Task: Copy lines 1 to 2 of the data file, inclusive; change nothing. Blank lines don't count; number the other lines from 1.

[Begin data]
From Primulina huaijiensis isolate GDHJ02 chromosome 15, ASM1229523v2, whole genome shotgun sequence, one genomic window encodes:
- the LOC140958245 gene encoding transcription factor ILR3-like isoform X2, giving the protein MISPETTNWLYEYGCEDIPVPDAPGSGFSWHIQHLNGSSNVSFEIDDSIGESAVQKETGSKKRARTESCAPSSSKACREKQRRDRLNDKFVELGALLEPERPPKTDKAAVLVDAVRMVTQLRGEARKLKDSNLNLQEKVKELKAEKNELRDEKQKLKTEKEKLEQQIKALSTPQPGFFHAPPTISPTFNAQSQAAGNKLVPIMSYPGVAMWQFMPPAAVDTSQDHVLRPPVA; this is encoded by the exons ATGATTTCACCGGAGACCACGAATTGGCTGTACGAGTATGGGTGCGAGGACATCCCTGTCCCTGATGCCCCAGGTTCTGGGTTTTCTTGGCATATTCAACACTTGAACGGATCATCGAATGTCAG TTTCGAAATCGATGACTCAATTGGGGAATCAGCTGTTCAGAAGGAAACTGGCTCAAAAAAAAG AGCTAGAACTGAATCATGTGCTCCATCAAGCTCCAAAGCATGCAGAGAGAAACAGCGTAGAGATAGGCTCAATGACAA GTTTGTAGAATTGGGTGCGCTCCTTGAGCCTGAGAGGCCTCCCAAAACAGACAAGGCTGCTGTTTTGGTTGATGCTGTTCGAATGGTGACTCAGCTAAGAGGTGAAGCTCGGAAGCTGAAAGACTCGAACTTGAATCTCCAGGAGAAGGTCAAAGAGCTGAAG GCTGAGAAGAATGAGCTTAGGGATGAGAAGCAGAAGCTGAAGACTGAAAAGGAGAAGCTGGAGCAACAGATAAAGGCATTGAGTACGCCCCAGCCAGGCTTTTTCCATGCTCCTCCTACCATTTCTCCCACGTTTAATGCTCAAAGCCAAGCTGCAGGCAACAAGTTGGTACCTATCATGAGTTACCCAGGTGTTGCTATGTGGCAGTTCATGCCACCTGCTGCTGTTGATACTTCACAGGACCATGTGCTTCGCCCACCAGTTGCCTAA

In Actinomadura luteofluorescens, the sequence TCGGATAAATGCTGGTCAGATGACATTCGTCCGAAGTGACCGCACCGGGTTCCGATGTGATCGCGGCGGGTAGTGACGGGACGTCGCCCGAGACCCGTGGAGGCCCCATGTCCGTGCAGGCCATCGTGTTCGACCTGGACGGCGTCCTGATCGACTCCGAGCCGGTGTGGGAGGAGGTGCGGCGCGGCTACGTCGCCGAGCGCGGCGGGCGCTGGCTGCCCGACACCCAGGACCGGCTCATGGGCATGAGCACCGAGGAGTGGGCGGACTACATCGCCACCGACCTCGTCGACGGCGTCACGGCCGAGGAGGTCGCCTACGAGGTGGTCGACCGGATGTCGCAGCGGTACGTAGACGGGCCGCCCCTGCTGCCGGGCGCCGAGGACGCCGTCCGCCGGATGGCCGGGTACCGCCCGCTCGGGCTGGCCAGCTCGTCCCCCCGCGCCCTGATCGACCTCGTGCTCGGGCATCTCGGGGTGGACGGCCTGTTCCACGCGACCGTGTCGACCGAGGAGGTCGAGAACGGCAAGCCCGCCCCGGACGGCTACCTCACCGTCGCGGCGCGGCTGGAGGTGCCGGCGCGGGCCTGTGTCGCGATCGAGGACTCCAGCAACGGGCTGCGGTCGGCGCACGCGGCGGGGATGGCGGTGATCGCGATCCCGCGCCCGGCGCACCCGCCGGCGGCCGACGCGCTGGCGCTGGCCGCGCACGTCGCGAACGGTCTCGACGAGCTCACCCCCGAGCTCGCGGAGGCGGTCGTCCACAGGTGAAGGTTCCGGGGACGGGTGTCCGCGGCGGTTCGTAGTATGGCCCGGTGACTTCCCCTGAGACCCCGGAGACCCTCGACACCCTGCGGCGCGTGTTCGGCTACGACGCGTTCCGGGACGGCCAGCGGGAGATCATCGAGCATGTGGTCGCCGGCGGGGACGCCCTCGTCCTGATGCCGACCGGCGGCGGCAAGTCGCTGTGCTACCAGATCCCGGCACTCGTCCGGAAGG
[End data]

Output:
From Primulina huaijiensis isolate GDHJ02 chromosome 15, ASM1229523v2, whole genome shotgun sequence, one genomic window encodes:
- the LOC140958245 gene encoding transcription factor ILR3-like isoform X2, giving the protein MISPETTNWLYEYGCEDIPVPDAPGSGFSWHIQHLNGSSNVSFEIDDSIGESAVQKETGSKKRARTESCAPSSSKACREKQRRDRLNDKFVELGALLEPERPPKTDKAAVLVDAVRMVTQLRGEARKLKDSNLNLQEKVKELKAEKNELRDEKQKLKTEKEKLEQQIKALSTPQPGFFHAPPTISPTFNAQSQAAGNKLVPIMSYPGVAMWQFMPPAAVDTSQDHVLRPPVA; this is encoded by the exons ATGATTTCACCGGAGACCACGAATTGGCTGTACGAGTATGGGTGCGAGGACATCCCTGTCCCTGATGCCCCAGGTTCTGGGTTTTCTTGGCATATTCAACACTTGAACGGATCATCGAATGTCAG TTTCGAAATCGATGACTCAATTGGGGAATCAGCTGTTCAGAAGGAAACTGGCTCAAAAAAAAG AGCTAGAACTGAATCATGTGCTCCATCAAGCTCCAAAGCATGCAGAGAGAAACAGCGTAGAGATAGGCTCAATGACAA GTTTGTAGAATTGGGTGCGCTCCTTGAGCCTGAGAGGCCTCCCAAAACAGACAAGGCTGCTGTTTTGGTTGATGCTGTTCGAATGGTGACTCAGCTAAGAGGTGAAGCTCGGAAGCTGAAAGACTCGAACTTGAATCTCCAGGAGAAGGTCAAAGAGCTGAAG GCTGAGAAGAATGAGCTTAGGGATGAGAAGCAGAAGCTGAAGACTGAAAAGGAGAAGCTGGAGCAACAGATAAAGGCATTGAGTACGCCCCAGCCAGGCTTTTTCCATGCTCCTCCTACCATTTCTCCCACGTTTAATGCTCAAAGCCAAGCTGCAGGCAACAAGTTGGTACCTATCATGAGTTACCCAGGTGTTGCTATGTGGCAGTTCATGCCACCTGCTGCTGTTGATACTTCACAGGACCATGTGCTTCGCCCACCAGTTGCCTAA